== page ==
Falsified FMLA forms torpedo retaliation claims
The U.S. Department of Labor makes available a variety of Family and Medical Leave Act forms to employers. When used by companies, the DOL forms are extremely helpful with managing and administering employees’ FMLA absences. But what happens when an employer discovers an employee has falsified an FMLA form they submitted to their employer?
Falsified forms for an ill spouse
Robert Straub worked for the County of Maui, Hawaii, for a number of years in a variety of positions. Straub’s wife, Francine Straub, lived in Arizona and suffered from Parkinson’s disease. Straub requested and was approved for FMLA leave from June 22 to July 8, 2016. In support of his absence, Straub provided a completed “Certification of Health Care Provider for Family Member’s Serious Health Condition” form that was “digitally signed” on April 12 by Dr. Ahmad Nizam. The certification stated that Straub was needed for two to three weeks to assist with several follow-up doctor appointments for his wife, who was blind. Further, the certification advised that Ms. Straub “should be seen every 6 months at least.”
Next, on October 24, 2016, Straub requested FMLA leave to care for his wife from January 3 to 20, 2017. Once again, he provided to the County a certification “digitally signed” by Dr. Nizam, this time dated October 20, 2016. Straub reported to his employer that he needed to miss work after the first of the year based upon treatment his wife needed to receive at the Muhammad Ali Parkinson Center in Phoenix.
Both of these FMLA leave requests from Straub were approved.
On January 31, 2017, the County laid off Straub. Since 2011, the County had purchased T-shirts from a company owned by Straub. At some point after his employment ended, the County quit doing business with Straub’s T-shirt business.
Straub filed a lawsuit accusing his employer of, among other things, interference and retaliation based upon his FMLA absences.
The end to Straub’s FMLA claims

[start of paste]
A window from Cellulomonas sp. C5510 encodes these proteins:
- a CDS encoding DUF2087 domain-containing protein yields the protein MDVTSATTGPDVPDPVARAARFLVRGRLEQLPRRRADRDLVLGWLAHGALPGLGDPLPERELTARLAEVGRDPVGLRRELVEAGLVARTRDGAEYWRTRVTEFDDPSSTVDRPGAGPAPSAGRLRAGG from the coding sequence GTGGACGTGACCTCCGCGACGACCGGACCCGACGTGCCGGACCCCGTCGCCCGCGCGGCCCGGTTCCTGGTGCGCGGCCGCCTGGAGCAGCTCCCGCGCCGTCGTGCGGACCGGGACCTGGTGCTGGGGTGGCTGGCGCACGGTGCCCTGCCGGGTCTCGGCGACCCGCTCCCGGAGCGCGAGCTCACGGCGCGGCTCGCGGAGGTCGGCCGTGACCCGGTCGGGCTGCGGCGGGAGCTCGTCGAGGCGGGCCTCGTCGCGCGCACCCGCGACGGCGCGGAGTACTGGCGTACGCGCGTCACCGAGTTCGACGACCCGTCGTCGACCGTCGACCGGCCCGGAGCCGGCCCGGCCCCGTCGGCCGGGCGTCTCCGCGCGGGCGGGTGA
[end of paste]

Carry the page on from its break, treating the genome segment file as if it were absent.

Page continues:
Although it is unclear how or when, the County determined the certifications that were “digitally signed” by Dr. Nizam in April 2016 and October 2016 and submitted by Straub to support his most recent FMLA absences were falsified. Dr. Nizam testified that he had not treated Ms. Straub since April and did not “complete, authorize, or sign, digitally or otherwise, any FMLA paperwork for Robert Straub or Francine Straub.” Ms. Straub confirmed that Dr. Nizam did not treat her at any point during the time of her husband’s absences from work. When Straub denied falsifying the certifications, the court found his explanations as “too far-fetched.”
Because it disbelieved Straub’s story, the court dismissed Straub’s FMLA interference and retaliation claims against the County. Quoting federal regulations, the court also noted that the FMLA does not protect an employee “who fraudulently obtains FMLA leave from an employer …” 29 CFR sec. 825.216(d)
Have solid proof of falsification
Does this mean every time an employer suspects the truthfulness of FMLA paperwork, it should claim falsification by their employee? No – accusations of falsified FMLA documents are serious. Here, the County of Maui had Straub dead-to-rights on his wrongful conduct through the testimony of Dr. Nizam and Ms. Straub. Before taking action against an employee based upon falsified FMLA certifications, make sure your evidence is equally strong.
Straub v. County of Maui, Civ. No. 17-00516 (D.C. Hi. 9/24/19)